At Columbia Law School, Ginsburg was the ﬁrst tenured woman on the faculty, and she coauthored the ﬁrst law school casebook on sex discrimination. She also cofounded the Women’s Rights Law Reporter, the ﬁrst journal to focus on women’s rights. As the leading women’s rights lawyer of the ’70s, she faced a tough road convincing male judges that sex classiﬁcations—even those that ostensibly helped women—perpetuated stereotypes that harmed everyone. She frequently endured condescension from men on the bench and criticism that her legal briefs were “emotional,” Klarman noted, and battled stereotypes even as a mother. While a tenured law professor at Columbia and Supreme Court litigator, she repeatedly received phone calls about her young son James acting up at school. Exasperated, she ﬁnally told a teacher, “‘This child has two parents. I suggest from now on you alternate between them when you need to speak to someone about James,’” according to Klarman. James’s behavior didn’t improve, Klarman said, but “the phone calls ceased because they wouldn’t dream of phoning a busy tax lawyer at his office.”
Radcliffe Day drew 1,300 people to Radcliffe Yard, with a live webcast drawing viewers from as far away as China and Finland. A highlight of the day was a conversation between Ginsburg and Kathleen Sullivan JD ’81, former dean of Stanford Law School and a former Harvard Law School professor, who said, “There isn’t a glass ceiling you haven’t broken.” Ginsburg said that, whether litigating on behalf of men or women, her objective was to get rid of laws based on gender stereotypes “so that everyone could—in the words of a song popular in the early ’70s—be free to be you and me.” She also noted that changes in public opinion about women’s roles led to successes in the ’70s that would have been impossible a decade earlier. The faculty at the Virginia Military Institute “was very much in favor” of admitting women, Ginsburg said, with a wry smile, “because if they could include women in the applicant pool they’d upgrade the quality of students.”
In closing, Sullivan asked Ginsburg for her advice to young women. “Fight for the things you care about, but do it in a way that will lead others to join you,” Ginsburg said. One important asset, she added, is a sense of humor. In thanking Souter for introducing her, she noted that they served together for 16 years on the Supreme Court. To audience laughter, she added, “Justice Souter and I voted alike more than any other two justices—even more than Justices Scalia and [Clarence] Thomas.”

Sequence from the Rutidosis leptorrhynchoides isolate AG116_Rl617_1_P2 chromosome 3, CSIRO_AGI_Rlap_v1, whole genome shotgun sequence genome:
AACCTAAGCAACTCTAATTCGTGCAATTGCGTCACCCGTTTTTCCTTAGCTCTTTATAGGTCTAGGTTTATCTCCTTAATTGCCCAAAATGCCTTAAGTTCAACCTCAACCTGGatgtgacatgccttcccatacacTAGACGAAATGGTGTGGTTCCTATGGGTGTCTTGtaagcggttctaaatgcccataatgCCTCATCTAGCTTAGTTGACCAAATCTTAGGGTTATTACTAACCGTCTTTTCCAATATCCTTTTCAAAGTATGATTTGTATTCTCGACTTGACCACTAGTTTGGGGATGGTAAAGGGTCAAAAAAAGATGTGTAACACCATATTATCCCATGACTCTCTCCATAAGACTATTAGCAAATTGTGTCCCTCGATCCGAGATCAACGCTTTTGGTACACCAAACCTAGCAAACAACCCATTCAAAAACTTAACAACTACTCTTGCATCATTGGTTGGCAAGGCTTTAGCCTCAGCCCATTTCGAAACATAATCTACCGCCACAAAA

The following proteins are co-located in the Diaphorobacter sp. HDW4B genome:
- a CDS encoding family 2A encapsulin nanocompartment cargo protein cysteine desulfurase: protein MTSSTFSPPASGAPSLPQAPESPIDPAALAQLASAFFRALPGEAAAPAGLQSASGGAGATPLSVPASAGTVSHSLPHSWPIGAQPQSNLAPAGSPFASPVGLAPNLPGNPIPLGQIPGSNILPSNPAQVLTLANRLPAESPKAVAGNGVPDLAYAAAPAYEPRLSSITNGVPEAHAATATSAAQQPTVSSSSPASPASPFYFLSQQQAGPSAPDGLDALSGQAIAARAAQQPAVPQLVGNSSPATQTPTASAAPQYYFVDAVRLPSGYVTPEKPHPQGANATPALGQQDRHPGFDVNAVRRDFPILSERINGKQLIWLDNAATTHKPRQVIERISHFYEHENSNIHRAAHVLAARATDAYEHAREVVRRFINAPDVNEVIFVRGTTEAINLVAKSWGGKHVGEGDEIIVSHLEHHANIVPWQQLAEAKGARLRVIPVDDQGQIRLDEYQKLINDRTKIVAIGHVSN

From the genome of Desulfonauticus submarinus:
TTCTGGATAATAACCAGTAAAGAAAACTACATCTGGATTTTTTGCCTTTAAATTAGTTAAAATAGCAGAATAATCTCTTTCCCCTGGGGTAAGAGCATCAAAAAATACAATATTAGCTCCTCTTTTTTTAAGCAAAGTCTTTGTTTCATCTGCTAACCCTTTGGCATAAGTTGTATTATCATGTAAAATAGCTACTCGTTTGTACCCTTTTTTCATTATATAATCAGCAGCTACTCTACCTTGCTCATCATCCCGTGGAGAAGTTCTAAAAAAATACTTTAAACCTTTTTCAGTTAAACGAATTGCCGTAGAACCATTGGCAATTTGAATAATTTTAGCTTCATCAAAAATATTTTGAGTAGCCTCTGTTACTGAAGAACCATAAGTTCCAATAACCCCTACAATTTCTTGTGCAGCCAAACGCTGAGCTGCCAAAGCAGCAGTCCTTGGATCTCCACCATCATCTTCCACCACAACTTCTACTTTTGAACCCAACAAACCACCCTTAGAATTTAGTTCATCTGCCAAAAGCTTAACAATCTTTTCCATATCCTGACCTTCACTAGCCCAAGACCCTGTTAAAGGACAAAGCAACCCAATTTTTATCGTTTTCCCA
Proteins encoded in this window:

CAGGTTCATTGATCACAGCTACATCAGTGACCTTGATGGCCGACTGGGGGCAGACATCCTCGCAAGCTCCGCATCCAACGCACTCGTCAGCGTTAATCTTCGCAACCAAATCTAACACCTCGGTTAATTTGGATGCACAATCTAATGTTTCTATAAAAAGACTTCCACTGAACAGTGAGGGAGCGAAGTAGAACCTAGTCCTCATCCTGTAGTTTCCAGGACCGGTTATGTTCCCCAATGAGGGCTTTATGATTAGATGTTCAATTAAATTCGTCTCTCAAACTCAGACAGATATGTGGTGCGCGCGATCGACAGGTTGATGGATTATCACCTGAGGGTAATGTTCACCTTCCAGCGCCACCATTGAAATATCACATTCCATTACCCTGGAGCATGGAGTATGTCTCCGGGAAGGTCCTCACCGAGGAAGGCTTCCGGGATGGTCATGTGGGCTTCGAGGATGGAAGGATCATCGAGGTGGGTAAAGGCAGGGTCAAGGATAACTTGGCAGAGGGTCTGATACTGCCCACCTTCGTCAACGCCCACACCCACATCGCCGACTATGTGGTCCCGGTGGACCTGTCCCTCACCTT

THE ROBERTS COURT, FROM 2005 TO TODAY
A panel discussion is traditional at Radcliffe Day. In honor of Ginsburg, this year’s panel included legal scholars addressing major trends in the Supreme Court under Chief Justice John Roberts ’76, JD ’79.
The examination of decisions and dissents was moderated by Margaret H. Marshall EdM ’69, the former chief justice of the Supreme Judicial Court of Massachusetts who wrote the majority decision in the landmark 2003 Goodridge case, which held that same-sex couples had the right to marry. She received the Radcliffe Medal in 2012.
The four panelists included Linda Greenhouse ’68, a former Supreme Court correspondent for the New York Times, the Knight Distinguished Journalist-in-Residence and Joseph Goldstein Lecturer in Law at Yale Law School, and a 2006 Radcliffe medalist; Michael Klarman, the Kirkland and Ellis Professor at Harvard Law School and a former law clerk of Ginsburg’s; Lauren Sudeall Lucas JD ’05, an assistant professor of law at Georgia State University College of Law; and John Manning ’82, JD ’85, the Bruce Bromley Professor of Law at Harvard Law School.
The cases the panelists focused on involved the “individual mandate” in the Affordable Care Act, the use of racial classiﬁcation in school assignments, and the changing requirements for bringing lawsuits in federal courts.
Subsequently, questions from the audience led to a lively discussion of Citizens United v. FEC, the 2010 case in which the Supreme Court struck down restrictions on political advertisement spending by corporations.
Marshall, who devoted much of her Radcliﬀe Medal speech in 2012 to the issue of money in politics, was a passionate participant in that conversation. Her remarks from Radcliffe Day 2012 are posted on the Radcliffe website, as are the complete videos of Radcliffe Day 2015 with the panel discussion and its concluding remarks from Klarman sharing why “Justice Ginsburg is one of the few justices in history who would be a deservedly famous American had they never served on the Supreme Court.”
Elaine McArdle is an attorney and a freelance writer.
Photos by Tony Rinaldo